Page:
"The history of science is the history of measurement" (Cattell 1893). This is the first column of a series intended to provoke discussion about the history of measurement in the social sciences. Some issues I invite you to explore with me are:
* What are the major measurement problems in social science? How have
our views and approaches changed? (Reliability, Validity, Invariance,
* Have we made progress in measurement theory and practice? What is "progress"?
* Who are the major measurement theorists? What are their contributions? (Thorndike, Lazarsfeld, Thurstone, Rasch, Guttman, Coombs, Loevinger...)
* What is a "history" of social science measurement? By whom and for whom written? In what way different from the philosophy of measurement?
Constructing the History of Measurement:
A possible discussion framework is Michael M Sokal's (1984) "eleven- part recipe" for the history of testing. His first recommendation is that histories be empirical, i.e. make use of manuscript collections which include unpublished correspondence such as the Terman papers at Stanford or the Wood papers at ETS.
Next, he recommends a thorough treatment of technical issues. To make the evolution of measurement theory and practice understandable requires study and presentation of the statistical and quantitative details, as in comparative studies of theorists (Andrich 1978, 1985), and the development of a history of invariance (Engelhard 1984, 1990).
Third, he recommends detailed descriptions and discussions of the terms used. Merely referring to general concepts, such as objectivity, reliability or validity, without further definition is not enough. Wood (1923) views "objectivity" as the reliability of scoring that is obtained with true-false and multiple-choice ("objective") items. E L Thorndike's definition (1919) is broader: "a perfectly objective scale is a scale in respect to whose meaning all competent thinkers agree".
Sokal points out that measurement issues and practices develop in different contexts. There are societal, disciplinary, and international contexts. The societal problems faced by Terman in the measurement of intelligence in the US during WWI were different from those faced by Binet in France. Educational researchers, psychologists and sociologists attack similar measurement problems with different methods, and use similar methods to manage different problems. Even though psychology has dominated the work on testing, historians need an interdisciplinary approach that integrates the contributions of sociologists, economists, anthropologists, political scientists and statisticians.
Sokal calls for a personal approach, focussing on how a measurement theorist's individual experiences shaped his or her ideas about the theory and practice of testing, like the biographical analyses of Rasch (Wright 1980), Thelma Thurstone (Bashaw & Bashaw 1988) and E L Thorndike (Clifford 1984).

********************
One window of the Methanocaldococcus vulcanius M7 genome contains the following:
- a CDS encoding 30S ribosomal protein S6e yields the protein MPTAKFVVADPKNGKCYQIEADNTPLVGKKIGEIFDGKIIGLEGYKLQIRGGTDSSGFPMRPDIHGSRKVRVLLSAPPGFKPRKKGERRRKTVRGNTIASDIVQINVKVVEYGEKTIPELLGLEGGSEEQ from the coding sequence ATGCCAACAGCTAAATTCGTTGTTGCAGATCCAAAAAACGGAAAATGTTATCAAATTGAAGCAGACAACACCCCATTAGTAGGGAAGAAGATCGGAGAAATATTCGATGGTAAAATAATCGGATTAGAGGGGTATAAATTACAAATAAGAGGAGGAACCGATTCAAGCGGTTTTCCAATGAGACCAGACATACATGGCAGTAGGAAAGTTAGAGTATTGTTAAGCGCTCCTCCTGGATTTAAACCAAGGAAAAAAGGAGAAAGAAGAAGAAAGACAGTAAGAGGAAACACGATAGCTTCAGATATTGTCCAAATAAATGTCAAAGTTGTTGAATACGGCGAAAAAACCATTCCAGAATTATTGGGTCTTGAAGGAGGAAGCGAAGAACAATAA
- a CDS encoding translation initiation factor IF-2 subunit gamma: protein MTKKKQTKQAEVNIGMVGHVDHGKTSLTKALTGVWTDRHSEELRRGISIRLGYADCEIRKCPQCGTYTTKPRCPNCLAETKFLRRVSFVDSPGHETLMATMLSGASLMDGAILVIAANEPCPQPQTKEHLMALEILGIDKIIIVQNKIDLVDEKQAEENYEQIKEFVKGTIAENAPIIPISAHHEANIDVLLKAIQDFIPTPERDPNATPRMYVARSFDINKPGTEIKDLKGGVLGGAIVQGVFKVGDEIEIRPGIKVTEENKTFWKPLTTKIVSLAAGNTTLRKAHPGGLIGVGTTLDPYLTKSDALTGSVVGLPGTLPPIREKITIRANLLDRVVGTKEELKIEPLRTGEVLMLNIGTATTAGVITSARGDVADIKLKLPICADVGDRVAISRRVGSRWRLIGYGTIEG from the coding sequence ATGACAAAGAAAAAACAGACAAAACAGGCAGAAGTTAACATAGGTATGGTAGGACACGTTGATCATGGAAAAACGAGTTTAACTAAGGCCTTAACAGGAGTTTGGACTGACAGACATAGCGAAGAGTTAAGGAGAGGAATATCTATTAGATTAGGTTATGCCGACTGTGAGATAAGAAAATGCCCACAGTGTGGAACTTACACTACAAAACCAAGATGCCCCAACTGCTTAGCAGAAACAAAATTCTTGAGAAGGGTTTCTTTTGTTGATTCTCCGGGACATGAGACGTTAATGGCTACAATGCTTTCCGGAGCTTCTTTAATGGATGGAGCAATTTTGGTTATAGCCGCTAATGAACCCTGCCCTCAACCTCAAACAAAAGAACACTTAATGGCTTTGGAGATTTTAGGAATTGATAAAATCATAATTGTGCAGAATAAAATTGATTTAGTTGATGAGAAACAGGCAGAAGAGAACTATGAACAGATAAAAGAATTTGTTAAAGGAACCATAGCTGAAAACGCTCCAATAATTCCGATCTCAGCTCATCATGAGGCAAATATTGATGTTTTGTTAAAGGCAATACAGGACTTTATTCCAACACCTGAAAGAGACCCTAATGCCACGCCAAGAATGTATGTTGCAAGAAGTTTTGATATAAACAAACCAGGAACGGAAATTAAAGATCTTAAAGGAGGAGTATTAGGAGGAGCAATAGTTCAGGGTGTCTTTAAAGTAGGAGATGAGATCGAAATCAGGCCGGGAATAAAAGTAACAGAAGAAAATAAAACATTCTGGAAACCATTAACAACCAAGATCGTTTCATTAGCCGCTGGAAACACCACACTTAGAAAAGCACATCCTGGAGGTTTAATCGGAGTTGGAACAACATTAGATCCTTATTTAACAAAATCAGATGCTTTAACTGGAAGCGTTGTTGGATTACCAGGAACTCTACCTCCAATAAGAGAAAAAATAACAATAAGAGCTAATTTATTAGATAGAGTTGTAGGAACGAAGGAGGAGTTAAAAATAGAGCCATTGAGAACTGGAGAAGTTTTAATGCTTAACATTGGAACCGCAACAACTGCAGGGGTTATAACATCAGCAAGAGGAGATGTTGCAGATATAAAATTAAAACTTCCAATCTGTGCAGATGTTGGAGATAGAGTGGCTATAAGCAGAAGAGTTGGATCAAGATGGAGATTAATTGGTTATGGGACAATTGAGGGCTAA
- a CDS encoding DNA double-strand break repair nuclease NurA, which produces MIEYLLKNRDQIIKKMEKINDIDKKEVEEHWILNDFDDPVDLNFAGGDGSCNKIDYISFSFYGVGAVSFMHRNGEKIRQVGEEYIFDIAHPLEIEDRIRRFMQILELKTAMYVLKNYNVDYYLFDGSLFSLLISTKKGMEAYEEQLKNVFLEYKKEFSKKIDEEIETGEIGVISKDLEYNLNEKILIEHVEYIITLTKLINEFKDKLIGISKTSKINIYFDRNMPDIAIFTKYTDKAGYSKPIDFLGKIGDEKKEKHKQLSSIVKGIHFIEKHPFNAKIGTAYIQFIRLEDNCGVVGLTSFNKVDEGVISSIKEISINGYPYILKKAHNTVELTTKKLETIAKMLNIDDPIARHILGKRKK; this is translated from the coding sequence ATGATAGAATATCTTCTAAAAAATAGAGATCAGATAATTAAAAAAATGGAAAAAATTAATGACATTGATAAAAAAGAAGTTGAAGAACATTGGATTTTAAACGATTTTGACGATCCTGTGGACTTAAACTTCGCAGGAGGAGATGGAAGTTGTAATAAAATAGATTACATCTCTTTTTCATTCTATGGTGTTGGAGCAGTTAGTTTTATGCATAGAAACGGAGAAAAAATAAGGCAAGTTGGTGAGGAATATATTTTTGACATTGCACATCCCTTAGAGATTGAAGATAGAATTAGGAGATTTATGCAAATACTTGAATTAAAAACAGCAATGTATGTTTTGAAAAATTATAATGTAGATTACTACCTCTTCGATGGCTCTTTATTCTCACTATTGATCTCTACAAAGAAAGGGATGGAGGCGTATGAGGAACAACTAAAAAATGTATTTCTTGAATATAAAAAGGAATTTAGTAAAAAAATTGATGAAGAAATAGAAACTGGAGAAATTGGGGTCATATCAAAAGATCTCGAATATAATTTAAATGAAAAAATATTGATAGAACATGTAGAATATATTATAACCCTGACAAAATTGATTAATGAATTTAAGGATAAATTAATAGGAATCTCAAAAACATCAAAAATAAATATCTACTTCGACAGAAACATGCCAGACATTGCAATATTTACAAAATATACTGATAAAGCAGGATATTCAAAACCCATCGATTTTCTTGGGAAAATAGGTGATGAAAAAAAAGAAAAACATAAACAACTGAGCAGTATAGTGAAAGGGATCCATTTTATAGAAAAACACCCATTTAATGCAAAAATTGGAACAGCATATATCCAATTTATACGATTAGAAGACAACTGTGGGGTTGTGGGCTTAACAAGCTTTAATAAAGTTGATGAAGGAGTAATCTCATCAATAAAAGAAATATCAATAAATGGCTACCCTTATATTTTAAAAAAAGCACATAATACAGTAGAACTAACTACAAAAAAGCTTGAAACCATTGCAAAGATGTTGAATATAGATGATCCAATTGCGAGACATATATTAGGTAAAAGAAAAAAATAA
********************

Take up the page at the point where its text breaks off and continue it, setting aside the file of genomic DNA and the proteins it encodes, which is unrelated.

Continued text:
Although some histories may concentrate on narrow issues, the history of measurement must also be presented broadly in terms of subject and period (Linden & Linden 1968, Dubois 1970).
Lastly, Sokal calls for dispassionate and objective treatments. He criticizes Gould (1981) as too polemical. Emotional treatments of sensitive issues, like the nature versus nurture debates, invite distortion.
Sokal's recipe is far-reaching, but some ingredients are missing. He considers only an audience of historians, not measurement theorists or practitioners. He does not relate the philosophy of science to the history of measurement. He overlooks the impact of technology, especially the computer. Finally, he does not say who will write these histories: insiders (Seagoe 1975, Stigler 1986) or outsiders (Sokal 1987, Porter 1986)?
My hope is that histories of measurement will not be left to historians, but that psychometricians will also contribute. There are many "histories" of measurement.
"It is really strange that human beings are normally deaf to the strongest
arguments while they are always inclined to overestimate measuring accuracies."
Albert Einstein in a letter to Max Born, quoted in Paul Feyerabend, "Against Method", 1975, p. 75
History of Measurement, G Engelhard Jr Rasch Measurement Transactions, 1990, 4:2 p. 110
|Rasch Measurement Transactions (free, online)||Rasch Measurement research papers (free, online)||Probabilistic Models for Some Intelligence and Attainment Tests, Georg Rasch||Applying the Rasch Model 3rd. Ed., Bond & Fox||Best Test Design, Wright & Stone|
|Rating Scale Analysis, Wright & Masters||Introduction to Rasch Measurement, E. Smith & R. Smith||Introduction to Many-Facet Rasch Measurement, Thomas Eckes||Invariant Measurement: Using Rasch Models in the Social, Behavioral, and Health Sciences, George Engelhard, Jr.||Statistical Analyses for Language Testers, Rita Green|
|Rasch Models: Foundations, Recent Developments, and Applications, Fischer & Molenaar||Journal of Applied Measurement||Rasch models for measurement, David Andrich||Constructing Measures, Mark Wilson||Rasch Analysis in the Human Sciences, Boone, Stave, Yale|
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